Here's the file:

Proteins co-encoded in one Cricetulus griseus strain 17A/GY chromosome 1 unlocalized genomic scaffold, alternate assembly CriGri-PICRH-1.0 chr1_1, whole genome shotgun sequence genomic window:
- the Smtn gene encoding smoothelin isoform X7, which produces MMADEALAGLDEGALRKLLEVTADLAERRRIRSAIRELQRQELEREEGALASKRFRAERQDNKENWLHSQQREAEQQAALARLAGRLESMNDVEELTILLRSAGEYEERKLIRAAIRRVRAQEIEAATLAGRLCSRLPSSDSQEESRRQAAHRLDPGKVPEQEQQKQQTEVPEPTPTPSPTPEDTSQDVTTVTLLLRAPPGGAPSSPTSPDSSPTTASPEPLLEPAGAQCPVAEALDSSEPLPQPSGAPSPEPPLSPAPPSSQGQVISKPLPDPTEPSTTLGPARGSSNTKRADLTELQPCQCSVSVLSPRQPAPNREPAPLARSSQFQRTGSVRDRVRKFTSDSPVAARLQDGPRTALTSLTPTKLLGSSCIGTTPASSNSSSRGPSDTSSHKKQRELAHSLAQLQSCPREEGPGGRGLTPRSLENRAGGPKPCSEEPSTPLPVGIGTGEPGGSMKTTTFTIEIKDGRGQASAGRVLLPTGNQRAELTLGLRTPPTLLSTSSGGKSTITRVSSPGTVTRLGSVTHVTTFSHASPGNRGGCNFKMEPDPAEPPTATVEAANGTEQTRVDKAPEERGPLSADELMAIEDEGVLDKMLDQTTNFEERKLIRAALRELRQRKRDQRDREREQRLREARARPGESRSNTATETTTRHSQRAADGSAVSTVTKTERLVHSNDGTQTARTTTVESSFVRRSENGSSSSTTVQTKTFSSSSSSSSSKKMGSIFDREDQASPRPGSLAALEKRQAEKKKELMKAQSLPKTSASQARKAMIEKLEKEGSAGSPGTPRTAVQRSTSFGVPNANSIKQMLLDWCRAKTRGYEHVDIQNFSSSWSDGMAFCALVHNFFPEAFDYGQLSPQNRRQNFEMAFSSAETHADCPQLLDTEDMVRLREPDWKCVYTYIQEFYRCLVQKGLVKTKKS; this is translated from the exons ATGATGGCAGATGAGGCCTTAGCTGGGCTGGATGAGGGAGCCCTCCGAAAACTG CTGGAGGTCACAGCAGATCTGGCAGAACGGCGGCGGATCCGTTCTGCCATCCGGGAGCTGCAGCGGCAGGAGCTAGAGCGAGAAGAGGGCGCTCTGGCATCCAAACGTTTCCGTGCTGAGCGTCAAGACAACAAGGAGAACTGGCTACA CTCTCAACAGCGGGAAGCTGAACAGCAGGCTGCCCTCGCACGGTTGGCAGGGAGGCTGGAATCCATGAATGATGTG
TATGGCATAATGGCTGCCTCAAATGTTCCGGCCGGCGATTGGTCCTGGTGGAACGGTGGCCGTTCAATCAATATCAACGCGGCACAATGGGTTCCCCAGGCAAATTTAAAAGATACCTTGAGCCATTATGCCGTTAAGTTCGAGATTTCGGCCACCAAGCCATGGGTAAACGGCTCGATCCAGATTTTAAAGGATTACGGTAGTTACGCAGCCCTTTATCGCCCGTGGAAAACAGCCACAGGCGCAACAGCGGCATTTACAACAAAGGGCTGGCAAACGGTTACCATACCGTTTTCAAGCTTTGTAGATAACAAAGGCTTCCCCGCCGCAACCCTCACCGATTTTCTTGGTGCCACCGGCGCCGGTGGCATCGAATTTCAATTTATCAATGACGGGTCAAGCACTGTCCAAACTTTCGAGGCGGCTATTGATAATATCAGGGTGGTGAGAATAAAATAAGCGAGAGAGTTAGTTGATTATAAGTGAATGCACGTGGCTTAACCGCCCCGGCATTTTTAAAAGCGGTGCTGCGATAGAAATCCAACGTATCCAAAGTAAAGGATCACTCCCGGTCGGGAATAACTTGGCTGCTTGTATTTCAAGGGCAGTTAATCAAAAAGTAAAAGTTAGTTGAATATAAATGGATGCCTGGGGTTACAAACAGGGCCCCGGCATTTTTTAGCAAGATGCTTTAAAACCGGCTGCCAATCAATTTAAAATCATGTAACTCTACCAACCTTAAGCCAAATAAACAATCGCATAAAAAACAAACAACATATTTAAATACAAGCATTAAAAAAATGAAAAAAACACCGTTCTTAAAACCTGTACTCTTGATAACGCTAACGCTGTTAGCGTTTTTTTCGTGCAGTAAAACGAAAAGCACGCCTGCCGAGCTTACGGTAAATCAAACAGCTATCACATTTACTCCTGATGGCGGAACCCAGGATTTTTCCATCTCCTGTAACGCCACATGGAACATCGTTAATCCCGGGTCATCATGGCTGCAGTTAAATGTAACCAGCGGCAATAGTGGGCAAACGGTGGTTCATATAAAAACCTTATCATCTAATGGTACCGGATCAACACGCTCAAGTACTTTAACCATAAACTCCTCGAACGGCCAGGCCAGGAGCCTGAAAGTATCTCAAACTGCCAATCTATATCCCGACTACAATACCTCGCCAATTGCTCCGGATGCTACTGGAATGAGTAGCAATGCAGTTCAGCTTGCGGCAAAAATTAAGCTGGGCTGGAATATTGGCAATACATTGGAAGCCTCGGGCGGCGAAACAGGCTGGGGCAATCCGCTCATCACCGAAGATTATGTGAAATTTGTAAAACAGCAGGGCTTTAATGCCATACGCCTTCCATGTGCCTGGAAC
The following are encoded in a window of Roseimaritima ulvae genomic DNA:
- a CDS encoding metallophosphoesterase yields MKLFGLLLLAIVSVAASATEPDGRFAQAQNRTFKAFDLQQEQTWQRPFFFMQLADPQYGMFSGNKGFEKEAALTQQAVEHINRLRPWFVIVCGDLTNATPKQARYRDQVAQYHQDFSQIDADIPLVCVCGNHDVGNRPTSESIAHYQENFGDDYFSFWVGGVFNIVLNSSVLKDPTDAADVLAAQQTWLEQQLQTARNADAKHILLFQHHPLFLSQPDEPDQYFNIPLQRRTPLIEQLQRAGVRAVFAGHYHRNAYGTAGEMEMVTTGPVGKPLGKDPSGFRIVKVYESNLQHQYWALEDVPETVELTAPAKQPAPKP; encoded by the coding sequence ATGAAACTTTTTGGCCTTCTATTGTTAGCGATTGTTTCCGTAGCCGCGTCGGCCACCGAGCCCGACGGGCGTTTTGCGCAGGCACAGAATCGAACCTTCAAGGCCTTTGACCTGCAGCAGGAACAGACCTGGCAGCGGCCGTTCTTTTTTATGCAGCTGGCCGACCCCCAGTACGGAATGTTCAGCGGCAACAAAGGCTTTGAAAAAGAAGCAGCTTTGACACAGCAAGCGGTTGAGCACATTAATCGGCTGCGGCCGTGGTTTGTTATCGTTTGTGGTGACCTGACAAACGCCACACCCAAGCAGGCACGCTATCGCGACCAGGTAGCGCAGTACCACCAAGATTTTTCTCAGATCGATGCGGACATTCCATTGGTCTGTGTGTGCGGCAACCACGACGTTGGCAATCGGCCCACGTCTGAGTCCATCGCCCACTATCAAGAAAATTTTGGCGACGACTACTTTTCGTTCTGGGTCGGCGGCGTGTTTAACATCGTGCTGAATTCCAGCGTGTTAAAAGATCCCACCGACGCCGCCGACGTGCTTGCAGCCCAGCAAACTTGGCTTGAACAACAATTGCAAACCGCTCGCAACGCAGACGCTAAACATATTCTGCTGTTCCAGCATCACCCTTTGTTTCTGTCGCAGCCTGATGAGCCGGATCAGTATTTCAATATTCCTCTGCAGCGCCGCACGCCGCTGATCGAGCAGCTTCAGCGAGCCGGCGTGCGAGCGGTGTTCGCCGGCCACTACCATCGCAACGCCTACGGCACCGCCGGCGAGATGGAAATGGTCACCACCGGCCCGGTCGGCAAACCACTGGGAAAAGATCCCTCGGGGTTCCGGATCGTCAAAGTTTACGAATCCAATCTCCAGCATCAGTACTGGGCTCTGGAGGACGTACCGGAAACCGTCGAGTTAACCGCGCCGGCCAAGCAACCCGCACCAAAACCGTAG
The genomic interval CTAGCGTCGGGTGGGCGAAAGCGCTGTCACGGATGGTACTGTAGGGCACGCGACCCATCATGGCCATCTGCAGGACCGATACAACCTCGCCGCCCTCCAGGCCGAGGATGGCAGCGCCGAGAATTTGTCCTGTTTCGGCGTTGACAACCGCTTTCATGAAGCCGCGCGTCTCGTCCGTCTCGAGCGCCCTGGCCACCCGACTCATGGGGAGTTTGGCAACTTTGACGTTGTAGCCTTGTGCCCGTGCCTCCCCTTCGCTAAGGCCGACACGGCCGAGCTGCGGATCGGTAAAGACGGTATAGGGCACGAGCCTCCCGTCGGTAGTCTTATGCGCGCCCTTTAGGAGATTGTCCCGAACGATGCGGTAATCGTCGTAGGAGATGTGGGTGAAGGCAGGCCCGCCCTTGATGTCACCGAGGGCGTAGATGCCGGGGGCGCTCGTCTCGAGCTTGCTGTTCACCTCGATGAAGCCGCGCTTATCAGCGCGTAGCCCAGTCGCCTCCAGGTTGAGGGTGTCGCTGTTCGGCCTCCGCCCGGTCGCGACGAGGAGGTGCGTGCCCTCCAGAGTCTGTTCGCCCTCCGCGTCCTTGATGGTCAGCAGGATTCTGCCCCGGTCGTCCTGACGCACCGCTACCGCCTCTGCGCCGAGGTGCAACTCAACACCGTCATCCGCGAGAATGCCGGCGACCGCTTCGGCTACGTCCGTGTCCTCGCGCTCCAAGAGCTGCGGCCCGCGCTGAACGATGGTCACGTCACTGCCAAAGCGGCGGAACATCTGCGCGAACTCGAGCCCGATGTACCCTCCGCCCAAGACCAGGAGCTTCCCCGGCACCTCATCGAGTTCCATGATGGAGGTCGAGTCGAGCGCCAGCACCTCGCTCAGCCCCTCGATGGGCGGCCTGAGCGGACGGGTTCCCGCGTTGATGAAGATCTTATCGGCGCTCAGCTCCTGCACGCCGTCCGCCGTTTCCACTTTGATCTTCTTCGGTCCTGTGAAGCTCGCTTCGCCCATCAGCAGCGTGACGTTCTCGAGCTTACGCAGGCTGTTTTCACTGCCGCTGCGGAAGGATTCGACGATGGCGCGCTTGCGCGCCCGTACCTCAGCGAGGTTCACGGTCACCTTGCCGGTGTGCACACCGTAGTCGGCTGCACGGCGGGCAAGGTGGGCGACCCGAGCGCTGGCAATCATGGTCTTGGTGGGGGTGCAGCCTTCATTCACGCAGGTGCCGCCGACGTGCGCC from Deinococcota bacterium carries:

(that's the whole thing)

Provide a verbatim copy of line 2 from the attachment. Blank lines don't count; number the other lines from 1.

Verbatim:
- the Smtn gene encoding smoothelin isoform X7, which produces MMADEALAGLDEGALRKLLEVTADLAERRRIRSAIRELQRQELEREEGALASKRFRAERQDNKENWLHSQQREAEQQAALARLAGRLESMNDVEELTILLRSAGEYEERKLIRAAIRRVRAQEIEAATLAGRLCSRLPSSDSQEESRRQAAHRLDPGKVPEQEQQKQQTEVPEPTPTPSPTPEDTSQDVTTVTLLLRAPPGGAPSSPTSPDSSPTTASPEPLLEPAGAQCPVAEALDSSEPLPQPSGAPSPEPPLSPAPPSSQGQVISKPLPDPTEPSTTLGPARGSSNTKRADLTELQPCQCSVSVLSPRQPAPNREPAPLARSSQFQRTGSVRDRVRKFTSDSPVAARLQDGPRTALTSLTPTKLLGSSCIGTTPASSNSSSRGPSDTSSHKKQRELAHSLAQLQSCPREEGPGGRGLTPRSLENRAGGPKPCSEEPSTPLPVGIGTGEPGGSMKTTTFTIEIKDGRGQASAGRVLLPTGNQRAELTLGLRTPPTLLSTSSGGKSTITRVSSPGTVTRLGSVTHVTTFSHASPGNRGGCNFKMEPDPAEPPTATVEAANGTEQTRVDKAPEERGPLSADELMAIEDEGVLDKMLDQTTNFEERKLIRAALRELRQRKRDQRDREREQRLREARARPGESRSNTATETTTRHSQRAADGSAVSTVTKTERLVHSNDGTQTARTTTVESSFVRRSENGSSSSTTVQTKTFSSSSSSSSSKKMGSIFDREDQASPRPGSLAALEKRQAEKKKELMKAQSLPKTSASQARKAMIEKLEKEGSAGSPGTPRTAVQRSTSFGVPNANSIKQMLLDWCRAKTRGYEHVDIQNFSSSWSDGMAFCALVHNFFPEAFDYGQLSPQNRRQNFEMAFSSAETHADCPQLLDTEDMVRLREPDWKCVYTYIQEFYRCLVQKGLVKTKKS; this is translated from the exons ATGATGGCAGATGAGGCCTTAGCTGGGCTGGATGAGGGAGCCCTCCGAAAACTG CTGGAGGTCACAGCAGATCTGGCAGAACGGCGGCGGATCCGTTCTGCCATCCGGGAGCTGCAGCGGCAGGAGCTAGAGCGAGAAGAGGGCGCTCTGGCATCCAAACGTTTCCGTGCTGAGCGTCAAGACAACAAGGAGAACTGGCTACA CTCTCAACAGCGGGAAGCTGAACAGCAGGCTGCCCTCGCACGGTTGGCAGGGAGGCTGGAATCCATGAATGATGTG